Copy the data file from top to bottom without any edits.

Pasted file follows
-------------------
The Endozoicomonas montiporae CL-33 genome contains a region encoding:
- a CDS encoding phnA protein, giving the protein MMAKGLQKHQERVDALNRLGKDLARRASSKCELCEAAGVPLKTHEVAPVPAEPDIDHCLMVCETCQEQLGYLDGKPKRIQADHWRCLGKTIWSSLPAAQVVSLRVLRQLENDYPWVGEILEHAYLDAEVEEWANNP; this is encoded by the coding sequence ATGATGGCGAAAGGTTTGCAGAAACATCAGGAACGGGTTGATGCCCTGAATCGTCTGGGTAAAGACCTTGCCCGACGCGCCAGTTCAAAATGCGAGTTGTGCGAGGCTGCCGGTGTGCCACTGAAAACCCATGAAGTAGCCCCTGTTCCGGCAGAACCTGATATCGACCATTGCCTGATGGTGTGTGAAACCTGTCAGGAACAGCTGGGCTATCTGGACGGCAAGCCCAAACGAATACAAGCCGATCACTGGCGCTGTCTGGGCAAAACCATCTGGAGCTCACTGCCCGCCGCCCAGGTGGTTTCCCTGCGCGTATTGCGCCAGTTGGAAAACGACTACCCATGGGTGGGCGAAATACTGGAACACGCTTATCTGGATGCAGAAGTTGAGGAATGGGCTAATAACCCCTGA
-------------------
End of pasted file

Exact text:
The Endozoicomonas montiporae CL-33 genome contains a region encoding:
- a CDS encoding phnA protein, giving the protein MMAKGLQKHQERVDALNRLGKDLARRASSKCELCEAAGVPLKTHEVAPVPAEPDIDHCLMVCETCQEQLGYLDGKPKRIQADHWRCLGKTIWSSLPAAQVVSLRVLRQLENDYPWVGEILEHAYLDAEVEEWANNP; this is encoded by the coding sequence ATGATGGCGAAAGGTTTGCAGAAACATCAGGAACGGGTTGATGCCCTGAATCGTCTGGGTAAAGACCTTGCCCGACGCGCCAGTTCAAAATGCGAGTTGTGCGAGGCTGCCGGTGTGCCACTGAAAACCCATGAAGTAGCCCCTGTTCCGGCAGAACCTGATATCGACCATTGCCTGATGGTGTGTGAAACCTGTCAGGAACAGCTGGGCTATCTGGACGGCAAGCCCAAACGAATACAAGCCGATCACTGGCGCTGTCTGGGCAAAACCATCTGGAGCTCACTGCCCGCCGCCCAGGTGGTTTCCCTGCGCGTATTGCGCCAGTTGGAAAACGACTACCCATGGGTGGGCGAAATACTGGAACACGCTTATCTGGATGCAGAAGTTGAGGAATGGGCTAATAACCCCTGA